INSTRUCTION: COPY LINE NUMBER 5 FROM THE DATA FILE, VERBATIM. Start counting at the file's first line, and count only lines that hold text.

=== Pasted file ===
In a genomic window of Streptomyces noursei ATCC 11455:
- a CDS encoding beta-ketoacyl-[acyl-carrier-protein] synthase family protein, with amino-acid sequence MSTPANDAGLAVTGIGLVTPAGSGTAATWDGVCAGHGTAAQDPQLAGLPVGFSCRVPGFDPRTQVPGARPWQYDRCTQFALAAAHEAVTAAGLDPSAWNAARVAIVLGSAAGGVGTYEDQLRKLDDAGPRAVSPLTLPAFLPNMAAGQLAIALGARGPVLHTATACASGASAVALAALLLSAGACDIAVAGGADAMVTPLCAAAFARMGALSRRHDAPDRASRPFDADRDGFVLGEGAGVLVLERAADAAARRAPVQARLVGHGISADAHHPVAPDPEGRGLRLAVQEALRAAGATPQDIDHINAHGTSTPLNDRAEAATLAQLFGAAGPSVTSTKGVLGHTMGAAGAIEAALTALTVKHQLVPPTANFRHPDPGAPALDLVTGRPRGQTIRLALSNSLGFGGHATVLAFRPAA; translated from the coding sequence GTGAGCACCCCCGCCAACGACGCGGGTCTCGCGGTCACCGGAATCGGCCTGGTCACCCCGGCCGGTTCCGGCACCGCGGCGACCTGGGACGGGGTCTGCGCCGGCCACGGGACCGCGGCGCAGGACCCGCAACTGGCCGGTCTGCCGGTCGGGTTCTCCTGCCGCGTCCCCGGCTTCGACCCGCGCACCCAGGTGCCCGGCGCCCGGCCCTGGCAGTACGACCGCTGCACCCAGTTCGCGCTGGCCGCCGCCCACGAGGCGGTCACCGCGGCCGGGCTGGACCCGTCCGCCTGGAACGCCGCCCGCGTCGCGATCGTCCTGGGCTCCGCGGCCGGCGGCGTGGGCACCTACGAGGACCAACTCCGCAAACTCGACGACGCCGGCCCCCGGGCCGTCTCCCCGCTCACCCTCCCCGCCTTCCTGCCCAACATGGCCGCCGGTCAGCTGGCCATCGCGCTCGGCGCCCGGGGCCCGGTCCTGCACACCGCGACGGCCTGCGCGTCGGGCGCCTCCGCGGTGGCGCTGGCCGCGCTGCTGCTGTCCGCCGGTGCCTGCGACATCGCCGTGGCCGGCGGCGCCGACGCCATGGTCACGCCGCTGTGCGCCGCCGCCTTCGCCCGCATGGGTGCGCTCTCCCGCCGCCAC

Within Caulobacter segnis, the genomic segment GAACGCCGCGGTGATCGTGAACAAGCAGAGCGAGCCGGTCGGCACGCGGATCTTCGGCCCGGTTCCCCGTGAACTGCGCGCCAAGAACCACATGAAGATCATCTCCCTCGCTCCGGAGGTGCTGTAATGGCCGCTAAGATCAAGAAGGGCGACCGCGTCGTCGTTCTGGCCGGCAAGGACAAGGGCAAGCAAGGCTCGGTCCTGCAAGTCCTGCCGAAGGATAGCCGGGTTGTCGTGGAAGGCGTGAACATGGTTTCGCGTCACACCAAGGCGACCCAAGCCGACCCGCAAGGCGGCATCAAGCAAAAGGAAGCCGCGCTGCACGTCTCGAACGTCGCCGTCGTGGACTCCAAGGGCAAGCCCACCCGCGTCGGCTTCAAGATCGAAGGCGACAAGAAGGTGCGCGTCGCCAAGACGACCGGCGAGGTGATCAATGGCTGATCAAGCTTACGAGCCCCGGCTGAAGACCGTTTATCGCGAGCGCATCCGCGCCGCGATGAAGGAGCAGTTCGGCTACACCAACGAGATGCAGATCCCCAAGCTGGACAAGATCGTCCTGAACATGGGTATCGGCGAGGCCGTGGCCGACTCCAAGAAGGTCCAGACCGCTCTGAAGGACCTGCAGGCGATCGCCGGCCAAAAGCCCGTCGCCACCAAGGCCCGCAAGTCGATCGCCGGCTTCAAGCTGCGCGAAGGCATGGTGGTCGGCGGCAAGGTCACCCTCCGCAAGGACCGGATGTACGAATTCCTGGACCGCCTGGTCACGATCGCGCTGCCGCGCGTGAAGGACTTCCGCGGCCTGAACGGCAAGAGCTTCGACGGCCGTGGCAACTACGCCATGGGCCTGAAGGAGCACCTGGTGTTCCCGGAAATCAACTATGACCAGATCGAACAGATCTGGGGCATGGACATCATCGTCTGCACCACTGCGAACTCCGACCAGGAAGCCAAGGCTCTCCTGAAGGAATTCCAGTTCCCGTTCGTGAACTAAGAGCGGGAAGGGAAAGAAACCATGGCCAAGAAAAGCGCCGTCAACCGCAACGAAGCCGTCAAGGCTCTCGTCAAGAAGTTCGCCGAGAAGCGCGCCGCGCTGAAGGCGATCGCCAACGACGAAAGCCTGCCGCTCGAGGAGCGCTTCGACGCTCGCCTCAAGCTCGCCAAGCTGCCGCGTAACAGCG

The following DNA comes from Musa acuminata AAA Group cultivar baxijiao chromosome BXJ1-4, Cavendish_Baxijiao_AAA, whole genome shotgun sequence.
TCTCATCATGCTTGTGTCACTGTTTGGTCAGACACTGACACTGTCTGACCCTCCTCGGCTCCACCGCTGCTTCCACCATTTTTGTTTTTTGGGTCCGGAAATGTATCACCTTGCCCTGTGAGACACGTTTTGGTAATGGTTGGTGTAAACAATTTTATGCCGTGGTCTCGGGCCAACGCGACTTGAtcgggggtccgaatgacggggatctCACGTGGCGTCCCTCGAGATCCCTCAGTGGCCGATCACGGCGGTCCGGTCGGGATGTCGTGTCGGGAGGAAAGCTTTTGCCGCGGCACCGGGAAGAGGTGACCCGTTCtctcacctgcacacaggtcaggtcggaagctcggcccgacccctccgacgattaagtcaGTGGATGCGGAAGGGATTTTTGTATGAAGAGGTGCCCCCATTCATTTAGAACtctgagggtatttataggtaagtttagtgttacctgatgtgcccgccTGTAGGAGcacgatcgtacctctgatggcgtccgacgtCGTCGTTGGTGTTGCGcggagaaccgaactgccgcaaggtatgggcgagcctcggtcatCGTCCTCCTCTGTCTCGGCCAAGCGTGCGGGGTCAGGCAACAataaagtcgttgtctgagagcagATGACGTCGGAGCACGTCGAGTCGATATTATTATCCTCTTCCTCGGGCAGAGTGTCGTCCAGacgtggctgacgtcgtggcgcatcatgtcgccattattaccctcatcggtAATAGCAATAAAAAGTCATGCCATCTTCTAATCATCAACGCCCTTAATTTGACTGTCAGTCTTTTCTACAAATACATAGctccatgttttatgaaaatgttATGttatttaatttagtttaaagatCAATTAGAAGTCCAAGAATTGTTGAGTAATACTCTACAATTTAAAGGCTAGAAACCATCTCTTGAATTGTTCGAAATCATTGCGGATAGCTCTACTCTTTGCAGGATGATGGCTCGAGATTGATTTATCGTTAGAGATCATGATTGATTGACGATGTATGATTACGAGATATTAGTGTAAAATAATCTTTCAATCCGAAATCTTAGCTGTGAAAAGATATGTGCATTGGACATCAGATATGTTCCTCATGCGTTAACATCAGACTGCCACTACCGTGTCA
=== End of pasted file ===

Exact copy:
TCTCATCATGCTTGTGTCACTGTTTGGTCAGACACTGACACTGTCTGACCCTCCTCGGCTCCACCGCTGCTTCCACCATTTTTGTTTTTTGGGTCCGGAAATGTATCACCTTGCCCTGTGAGACACGTTTTGGTAATGGTTGGTGTAAACAATTTTATGCCGTGGTCTCGGGCCAACGCGACTTGAtcgggggtccgaatgacggggatctCACGTGGCGTCCCTCGAGATCCCTCAGTGGCCGATCACGGCGGTCCGGTCGGGATGTCGTGTCGGGAGGAAAGCTTTTGCCGCGGCACCGGGAAGAGGTGACCCGTTCtctcacctgcacacaggtcaggtcggaagctcggcccgacccctccgacgattaagtcaGTGGATGCGGAAGGGATTTTTGTATGAAGAGGTGCCCCCATTCATTTAGAACtctgagggtatttataggtaagtttagtgttacctgatgtgcccgccTGTAGGAGcacgatcgtacctctgatggcgtccgacgtCGTCGTTGGTGTTGCGcggagaaccgaactgccgcaaggtatgggcgagcctcggtcatCGTCCTCCTCTGTCTCGGCCAAGCGTGCGGGGTCAGGCAACAataaagtcgttgtctgagagcagATGACGTCGGAGCACGTCGAGTCGATATTATTATCCTCTTCCTCGGGCAGAGTGTCGTCCAGacgtggctgacgtcgtggcgcatcatgtcgccattattaccctcatcggtAATAGCAATAAAAAGTCATGCCATCTTCTAATCATCAACGCCCTTAATTTGACTGTCAGTCTTTTCTACAAATACATAGctccatgttttatgaaaatgttATGttatttaatttagtttaaagatCAATTAGAAGTCCAAGAATTGTTGAGTAATACTCTACAATTTAAAGGCTAGAAACCATCTCTTGAATTGTTCGAAATCATTGCGGATAGCTCTACTCTTTGCAGGATGATGGCTCGAGATTGATTTATCGTTAGAGATCATGATTGATTGACGATGTATGATTACGAGATATTAGTGTAAAATAATCTTTCAATCCGAAATCTTAGCTGTGAAAAGATATGTGCATTGGACATCAGATATGTTCCTCATGCGTTAACATCAGACTGCCACTACCGTGTCA